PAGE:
Retinoic acid-related orphan receptor-α is induced in the setting of DNA damage and promotes pulmonary emphysema. Academic Article uri icon

Overview

MeSH

  • Animals
  • Biological Markers
  • Cells, Cultured
  • DNA Repair
  • Disease Models, Animal
  • Gene Expression Profiling
  • Humans
  • Mice
  • Mice, Inbred C57BL
  • Mice, Neurologic Mutants
  • Oligonucleotide Array Sequence Analysis
  • Tobacco Smoke Pollution

MeSH Major

  • DNA Damage
  • Lung
  • Nuclear Receptor Subfamily 1, Group F, Member 1
  • Pulmonary Disease, Chronic Obstructive
  • Pulmonary Emphysema

abstract

  • The discovery that retinoic acid-related orphan receptor (Rora)-α is highly expressed in lungs of patients with COPD led us to hypothesize that Rora may contribute to the pathogenesis of emphysema. To determine the role of Rora in smoke-induced emphysema. Cigarette smoke extract in vitro and elastase or cigarette smoke exposure in vivo were used to model smoke-related cell stress and airspace enlargement. Lung tissue from patients undergoing lung transplantation was examined for markers of DNA damage and Rora expression. Rora expression was induced by cigarette smoke in mice and in cell culture. Gene expression profiling of Rora-null mice exposed to cigarette smoke demonstrated enrichment for genes involved in DNA repair. Rora expression increased and Rora translocated to the nucleus after DNA damage. Inhibition of ataxia telangiectasia mutated decreased the induction of Rora. Gene silencing of Rora attenuated apoptotic cell death in response to cigarette smoke extract, whereas overexpression of Rora enhanced apoptosis. Rora-deficient mice were protected from elastase and cigarette smoke induced airspace enlargement. Finally, lungs of patients with COPD showed evidence of increased DNA damage even in the absence of active smoking. Taken together, these findings suggest that DNA damage may contribute to the pathogenesis of emphysema, and that Rora has a previously unrecognized role in cellular responses to genotoxicity. These findings provide a potential link between emphysema and features of premature ageing, including enhanced susceptibility to lung cancer.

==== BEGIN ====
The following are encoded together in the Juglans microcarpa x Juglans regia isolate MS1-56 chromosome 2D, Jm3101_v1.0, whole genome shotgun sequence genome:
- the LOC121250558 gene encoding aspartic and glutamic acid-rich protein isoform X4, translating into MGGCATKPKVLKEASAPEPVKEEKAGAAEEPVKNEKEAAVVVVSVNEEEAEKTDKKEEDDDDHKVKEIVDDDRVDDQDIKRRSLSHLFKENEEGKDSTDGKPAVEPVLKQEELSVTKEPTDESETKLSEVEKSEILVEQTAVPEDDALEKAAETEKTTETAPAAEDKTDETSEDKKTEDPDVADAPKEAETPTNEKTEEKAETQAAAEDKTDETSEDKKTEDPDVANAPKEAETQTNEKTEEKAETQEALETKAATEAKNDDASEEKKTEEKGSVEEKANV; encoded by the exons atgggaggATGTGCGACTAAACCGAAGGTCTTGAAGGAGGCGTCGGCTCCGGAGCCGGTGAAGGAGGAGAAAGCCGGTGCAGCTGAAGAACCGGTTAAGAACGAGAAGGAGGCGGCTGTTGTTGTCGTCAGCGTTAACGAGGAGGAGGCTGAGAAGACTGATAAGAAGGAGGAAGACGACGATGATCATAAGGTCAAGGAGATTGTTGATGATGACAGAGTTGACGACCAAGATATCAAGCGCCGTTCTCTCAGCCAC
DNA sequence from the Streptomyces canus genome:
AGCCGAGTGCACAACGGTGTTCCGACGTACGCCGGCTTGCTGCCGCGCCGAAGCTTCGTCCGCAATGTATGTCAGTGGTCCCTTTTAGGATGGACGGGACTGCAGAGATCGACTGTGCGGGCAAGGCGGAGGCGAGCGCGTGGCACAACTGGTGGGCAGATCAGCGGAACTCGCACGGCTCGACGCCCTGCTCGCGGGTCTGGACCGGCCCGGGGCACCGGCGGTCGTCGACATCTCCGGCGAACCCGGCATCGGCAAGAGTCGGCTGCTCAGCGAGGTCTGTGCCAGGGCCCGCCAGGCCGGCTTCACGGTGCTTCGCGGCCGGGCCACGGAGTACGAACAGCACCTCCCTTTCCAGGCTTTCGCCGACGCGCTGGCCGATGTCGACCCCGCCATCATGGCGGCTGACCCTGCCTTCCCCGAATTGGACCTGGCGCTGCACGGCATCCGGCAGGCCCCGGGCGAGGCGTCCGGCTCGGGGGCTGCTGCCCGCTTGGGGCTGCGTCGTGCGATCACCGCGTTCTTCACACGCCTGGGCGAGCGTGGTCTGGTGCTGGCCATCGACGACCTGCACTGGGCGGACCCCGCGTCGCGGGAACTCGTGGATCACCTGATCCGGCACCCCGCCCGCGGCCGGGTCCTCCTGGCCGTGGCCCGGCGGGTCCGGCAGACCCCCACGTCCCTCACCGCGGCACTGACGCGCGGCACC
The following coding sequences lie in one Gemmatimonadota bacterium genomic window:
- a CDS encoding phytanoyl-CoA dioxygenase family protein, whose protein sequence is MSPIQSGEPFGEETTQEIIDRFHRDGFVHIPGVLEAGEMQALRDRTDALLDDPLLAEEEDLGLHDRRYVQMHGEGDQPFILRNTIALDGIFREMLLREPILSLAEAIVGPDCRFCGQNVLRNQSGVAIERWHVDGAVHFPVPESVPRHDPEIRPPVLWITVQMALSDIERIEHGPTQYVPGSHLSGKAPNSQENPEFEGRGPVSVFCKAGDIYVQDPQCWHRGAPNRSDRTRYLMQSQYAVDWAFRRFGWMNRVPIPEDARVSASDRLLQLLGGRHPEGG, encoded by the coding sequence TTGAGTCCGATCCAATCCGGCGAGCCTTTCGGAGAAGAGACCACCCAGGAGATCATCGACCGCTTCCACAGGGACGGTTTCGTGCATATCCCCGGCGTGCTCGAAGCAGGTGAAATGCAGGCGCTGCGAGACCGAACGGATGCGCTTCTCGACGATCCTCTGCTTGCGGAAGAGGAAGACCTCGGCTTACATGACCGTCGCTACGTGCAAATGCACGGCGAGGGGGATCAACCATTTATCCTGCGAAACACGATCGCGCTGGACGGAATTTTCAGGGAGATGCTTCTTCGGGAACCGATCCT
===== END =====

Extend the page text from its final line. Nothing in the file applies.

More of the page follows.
publication date

  • September 1, 2012

has subject area

  • Animals
  • Biological Markers
  • Cells, Cultured
  • DNA Damage
  • DNA Repair
  • Disease Models, Animal
  • Gene Expression Profiling
  • Humans
  • Lung
  • Mice
  • Mice, Inbred C57BL
  • Mice, Neurologic Mutants
  • Nuclear Receptor Subfamily 1, Group F, Member 1
  • Oligonucleotide Array Sequence Analysis
  • Pulmonary Disease, Chronic Obstructive
  • Pulmonary Emphysema
  • Tobacco Smoke Pollution

Research

keywords

  • Journal Article

Identity

Language

  • eng

Digital Object Identifier (DOI)

  • 10.1164/rccm.201111-2023OC

PubMed ID

  • 22744720

Additional Document Info

start page

  • 412

end page

  • 419

volume

  • 186

number

  • 5